Meaningful use 'troubled,' AMA tells CMS, proposes fixes ahead of Stage 3
The American Medical Association on Tuesday sent a 10-page letter to the Centers for Medicare and Medicaid Services recommending a host of fixes to what it called a "troubled" meaningful use program.
"Doctors want to spend their time with patients, not measuring the number of clicks," said AMA President Steven J. Stack, MD, in a statement. "We want a successful transition to digital health records, and we also want the new Medicare law to succeed. It will take thoughtful changes in the regulations to support physicians as they treat patients through new models of care."
[See also: AMA urges hitting Stage 3 pause button.]
The association, which represents nearly 225,000 members across the country, said the program needs to accommodate the needs of physicians and patients while focusing on promoting the interoperability of electronic health records.
The letter notes that the landscape has changed substantially since CMS first issued regulations for Stage 3 meaningful use. In April, Congress passed the Medicare Access and CHIP Reauthorization Act of 2015, which adopted a new physician payment framework based on quality and value.
Transitioning to this new system requires that physicians have usable and interoperable tools that involve patients and support care coordination, AMA leaders said. Stage 3 must allow physicians to maximize the use of electronic health records in place today, while allowing vendors to continue to innovate and create new technologies.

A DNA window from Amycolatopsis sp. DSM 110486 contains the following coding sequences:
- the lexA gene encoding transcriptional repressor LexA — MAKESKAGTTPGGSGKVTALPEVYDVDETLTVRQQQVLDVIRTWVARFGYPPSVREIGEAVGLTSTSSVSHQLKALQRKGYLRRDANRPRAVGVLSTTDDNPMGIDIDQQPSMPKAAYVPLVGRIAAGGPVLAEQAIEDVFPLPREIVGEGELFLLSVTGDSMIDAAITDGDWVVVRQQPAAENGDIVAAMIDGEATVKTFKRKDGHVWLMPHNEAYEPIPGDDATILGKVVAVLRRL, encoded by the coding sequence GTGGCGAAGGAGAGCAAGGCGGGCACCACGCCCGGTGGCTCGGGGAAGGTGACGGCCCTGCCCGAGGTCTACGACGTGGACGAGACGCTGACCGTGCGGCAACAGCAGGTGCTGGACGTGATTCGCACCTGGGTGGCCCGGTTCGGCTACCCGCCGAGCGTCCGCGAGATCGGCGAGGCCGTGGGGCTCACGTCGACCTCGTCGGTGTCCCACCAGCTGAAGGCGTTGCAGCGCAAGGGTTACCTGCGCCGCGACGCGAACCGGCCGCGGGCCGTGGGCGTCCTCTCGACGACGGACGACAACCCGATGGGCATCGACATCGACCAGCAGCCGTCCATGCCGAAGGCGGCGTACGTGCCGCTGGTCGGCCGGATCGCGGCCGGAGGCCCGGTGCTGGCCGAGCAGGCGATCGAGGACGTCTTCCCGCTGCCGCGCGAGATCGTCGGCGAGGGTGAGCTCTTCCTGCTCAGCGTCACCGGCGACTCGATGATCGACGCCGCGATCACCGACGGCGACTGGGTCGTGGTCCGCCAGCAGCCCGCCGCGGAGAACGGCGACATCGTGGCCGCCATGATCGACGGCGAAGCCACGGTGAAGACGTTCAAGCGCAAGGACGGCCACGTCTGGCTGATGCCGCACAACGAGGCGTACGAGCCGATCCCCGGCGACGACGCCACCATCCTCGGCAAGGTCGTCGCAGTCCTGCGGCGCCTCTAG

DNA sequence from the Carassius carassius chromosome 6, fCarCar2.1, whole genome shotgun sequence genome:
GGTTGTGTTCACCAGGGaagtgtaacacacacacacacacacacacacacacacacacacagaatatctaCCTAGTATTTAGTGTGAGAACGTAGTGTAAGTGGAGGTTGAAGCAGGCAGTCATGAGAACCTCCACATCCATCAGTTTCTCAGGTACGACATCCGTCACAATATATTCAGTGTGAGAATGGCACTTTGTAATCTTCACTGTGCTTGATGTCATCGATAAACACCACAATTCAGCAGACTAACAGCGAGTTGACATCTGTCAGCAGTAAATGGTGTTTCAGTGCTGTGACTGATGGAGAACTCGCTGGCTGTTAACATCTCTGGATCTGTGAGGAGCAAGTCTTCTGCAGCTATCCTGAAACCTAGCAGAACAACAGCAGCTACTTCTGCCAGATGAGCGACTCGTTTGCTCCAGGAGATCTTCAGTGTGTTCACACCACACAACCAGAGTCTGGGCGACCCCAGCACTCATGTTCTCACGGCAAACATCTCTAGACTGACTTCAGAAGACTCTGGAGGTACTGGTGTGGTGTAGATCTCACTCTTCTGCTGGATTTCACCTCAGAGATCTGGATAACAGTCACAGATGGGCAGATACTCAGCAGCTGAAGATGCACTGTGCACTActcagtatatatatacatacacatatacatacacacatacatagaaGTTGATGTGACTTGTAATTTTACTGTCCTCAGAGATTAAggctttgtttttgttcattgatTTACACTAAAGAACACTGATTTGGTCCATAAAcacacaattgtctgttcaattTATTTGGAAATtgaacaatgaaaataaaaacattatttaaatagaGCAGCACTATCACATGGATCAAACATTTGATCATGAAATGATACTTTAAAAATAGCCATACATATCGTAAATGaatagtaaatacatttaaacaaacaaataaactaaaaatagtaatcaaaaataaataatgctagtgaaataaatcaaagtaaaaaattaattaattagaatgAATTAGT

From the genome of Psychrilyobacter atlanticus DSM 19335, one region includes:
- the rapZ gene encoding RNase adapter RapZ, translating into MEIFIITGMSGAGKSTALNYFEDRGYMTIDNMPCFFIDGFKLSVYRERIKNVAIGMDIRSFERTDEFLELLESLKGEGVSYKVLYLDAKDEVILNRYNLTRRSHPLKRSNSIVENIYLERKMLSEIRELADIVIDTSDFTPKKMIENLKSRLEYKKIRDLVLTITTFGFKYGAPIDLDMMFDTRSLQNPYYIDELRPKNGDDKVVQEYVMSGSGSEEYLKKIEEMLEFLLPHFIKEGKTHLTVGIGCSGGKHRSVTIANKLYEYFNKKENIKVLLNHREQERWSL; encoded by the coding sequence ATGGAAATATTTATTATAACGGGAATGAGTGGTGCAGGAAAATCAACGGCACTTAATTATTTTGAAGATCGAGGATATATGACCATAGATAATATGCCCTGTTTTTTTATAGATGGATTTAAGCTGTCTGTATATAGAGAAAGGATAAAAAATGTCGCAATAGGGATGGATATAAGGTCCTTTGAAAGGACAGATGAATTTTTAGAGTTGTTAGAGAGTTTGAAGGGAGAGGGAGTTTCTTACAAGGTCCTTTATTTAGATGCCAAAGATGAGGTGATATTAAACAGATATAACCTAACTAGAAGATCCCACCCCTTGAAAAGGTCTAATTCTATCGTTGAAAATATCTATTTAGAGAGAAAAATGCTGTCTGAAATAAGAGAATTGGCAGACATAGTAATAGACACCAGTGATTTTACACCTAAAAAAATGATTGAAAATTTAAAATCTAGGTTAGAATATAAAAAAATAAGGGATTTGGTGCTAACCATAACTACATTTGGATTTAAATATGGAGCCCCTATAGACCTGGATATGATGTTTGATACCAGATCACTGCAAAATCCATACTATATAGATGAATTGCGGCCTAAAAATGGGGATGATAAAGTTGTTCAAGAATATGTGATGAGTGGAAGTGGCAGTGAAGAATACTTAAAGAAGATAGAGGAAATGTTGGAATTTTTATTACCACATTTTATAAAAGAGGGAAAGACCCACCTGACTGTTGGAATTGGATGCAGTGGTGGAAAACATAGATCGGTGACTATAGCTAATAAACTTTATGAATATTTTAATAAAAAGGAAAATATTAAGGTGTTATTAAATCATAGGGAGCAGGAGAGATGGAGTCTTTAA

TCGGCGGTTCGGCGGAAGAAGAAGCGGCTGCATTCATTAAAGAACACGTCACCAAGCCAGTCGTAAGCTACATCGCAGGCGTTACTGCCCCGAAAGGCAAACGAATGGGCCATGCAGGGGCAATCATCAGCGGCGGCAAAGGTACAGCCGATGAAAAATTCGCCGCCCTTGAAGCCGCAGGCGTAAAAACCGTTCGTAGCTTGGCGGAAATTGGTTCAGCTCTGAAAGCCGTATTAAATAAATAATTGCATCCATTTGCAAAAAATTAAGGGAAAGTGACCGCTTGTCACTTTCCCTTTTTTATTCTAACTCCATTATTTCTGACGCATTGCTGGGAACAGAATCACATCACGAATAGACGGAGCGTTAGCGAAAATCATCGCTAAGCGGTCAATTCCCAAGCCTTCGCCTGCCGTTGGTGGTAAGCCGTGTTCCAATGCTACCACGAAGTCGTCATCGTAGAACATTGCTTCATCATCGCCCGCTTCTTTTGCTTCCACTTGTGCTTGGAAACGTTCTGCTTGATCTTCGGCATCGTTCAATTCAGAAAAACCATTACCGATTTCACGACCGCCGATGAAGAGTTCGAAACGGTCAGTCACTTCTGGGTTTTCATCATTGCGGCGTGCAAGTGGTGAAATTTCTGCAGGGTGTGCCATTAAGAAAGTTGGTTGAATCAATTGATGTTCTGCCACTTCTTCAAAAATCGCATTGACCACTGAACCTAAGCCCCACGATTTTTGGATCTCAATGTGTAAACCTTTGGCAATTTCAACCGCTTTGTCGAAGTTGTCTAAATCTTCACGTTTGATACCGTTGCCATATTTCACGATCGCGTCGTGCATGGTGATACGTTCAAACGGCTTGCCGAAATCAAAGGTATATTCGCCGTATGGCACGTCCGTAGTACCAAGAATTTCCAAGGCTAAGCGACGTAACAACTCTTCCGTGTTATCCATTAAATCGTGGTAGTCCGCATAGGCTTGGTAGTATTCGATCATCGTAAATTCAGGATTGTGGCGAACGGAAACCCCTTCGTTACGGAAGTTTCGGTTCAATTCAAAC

[See also: AMA docs fed up with EHR woes.]
In the letter to CMS, AMA said that its proposed framework is not a complete redesign. Rather, it aims to work within the current systems while offering "a glide path" to meet the new law.
As the AMA sees it, program flexibility is the key factor in improving the meaningful use program, ensuring that Stage 3 objectives can align with advanced payment models. New payment systems will not work if physicians fail for missing just one of numerous requirements or are held accountable for technological failures outside of their control.
"The AMA-proposed approach would also engage patients in their healthcare decisions rather than simply judging physicians on how well they transmit data," officials said.
AMA has repeatedly called on CMS to address the challenges of the meaningful use program before moving on to Stage 3. The letter notes what the group has done to move forward on this score:
- Physicians have told their stories of trying to comply with the regulations as part of AMA's Break the Red Tape campaign.
- The AMA partnered with RAND on a study that found cumbersome EHR systems are taking a toll on physicians who feel increasingly demoralized by technology that interferes with their ability to provide first-rate medical care to their patients.
- Also, to leverage the power of EHRs for enhancing patient care, improving productivity, and reducing administrative costs, the AMA has outlined a framework of eight priorities for improving EHR usability.
- The AMA has also issued a blueprint for the future of the meaningful use program with recommendations to improve EHR functionality.